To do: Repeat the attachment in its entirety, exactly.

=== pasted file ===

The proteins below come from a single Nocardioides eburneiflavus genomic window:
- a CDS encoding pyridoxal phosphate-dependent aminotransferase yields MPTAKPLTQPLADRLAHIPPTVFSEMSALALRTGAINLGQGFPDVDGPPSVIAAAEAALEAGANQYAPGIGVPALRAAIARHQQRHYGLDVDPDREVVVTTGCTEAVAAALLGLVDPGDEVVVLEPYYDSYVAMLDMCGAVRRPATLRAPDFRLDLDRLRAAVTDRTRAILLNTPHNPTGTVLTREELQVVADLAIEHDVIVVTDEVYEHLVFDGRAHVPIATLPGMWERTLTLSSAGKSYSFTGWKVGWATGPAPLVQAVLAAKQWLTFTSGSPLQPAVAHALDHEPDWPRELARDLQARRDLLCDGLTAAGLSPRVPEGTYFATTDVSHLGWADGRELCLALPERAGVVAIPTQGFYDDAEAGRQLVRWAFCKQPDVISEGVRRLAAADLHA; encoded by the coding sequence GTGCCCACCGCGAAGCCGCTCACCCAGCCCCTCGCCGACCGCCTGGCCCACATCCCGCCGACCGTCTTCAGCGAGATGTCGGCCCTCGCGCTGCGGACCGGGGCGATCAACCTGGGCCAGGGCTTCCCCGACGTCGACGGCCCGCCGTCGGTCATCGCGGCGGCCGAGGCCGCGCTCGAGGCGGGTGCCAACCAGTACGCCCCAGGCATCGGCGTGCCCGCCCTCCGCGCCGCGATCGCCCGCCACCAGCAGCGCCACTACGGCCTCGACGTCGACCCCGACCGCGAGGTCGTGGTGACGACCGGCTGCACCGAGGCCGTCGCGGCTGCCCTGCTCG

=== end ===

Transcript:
The proteins below come from a single Nocardioides eburneiflavus genomic window:
- a CDS encoding pyridoxal phosphate-dependent aminotransferase yields MPTAKPLTQPLADRLAHIPPTVFSEMSALALRTGAINLGQGFPDVDGPPSVIAAAEAALEAGANQYAPGIGVPALRAAIARHQQRHYGLDVDPDREVVVTTGCTEAVAAALLGLVDPGDEVVVLEPYYDSYVAMLDMCGAVRRPATLRAPDFRLDLDRLRAAVTDRTRAILLNTPHNPTGTVLTREELQVVADLAIEHDVIVVTDEVYEHLVFDGRAHVPIATLPGMWERTLTLSSAGKSYSFTGWKVGWATGPAPLVQAVLAAKQWLTFTSGSPLQPAVAHALDHEPDWPRELARDLQARRDLLCDGLTAAGLSPRVPEGTYFATTDVSHLGWADGRELCLALPERAGVVAIPTQGFYDDAEAGRQLVRWAFCKQPDVISEGVRRLAAADLHA; encoded by the coding sequence GTGCCCACCGCGAAGCCGCTCACCCAGCCCCTCGCCGACCGCCTGGCCCACATCCCGCCGACCGTCTTCAGCGAGATGTCGGCCCTCGCGCTGCGGACCGGGGCGATCAACCTGGGCCAGGGCTTCCCCGACGTCGACGGCCCGCCGTCGGTCATCGCGGCGGCCGAGGCCGCGCTCGAGGCGGGTGCCAACCAGTACGCCCCAGGCATCGGCGTGCCCGCCCTCCGCGCCGCGATCGCCCGCCACCAGCAGCGCCACTACGGCCTCGACGTCGACCCCGACCGCGAGGTCGTGGTGACGACCGGCTGCACCGAGGCCGTCGCGGCTGCCCTGCTCG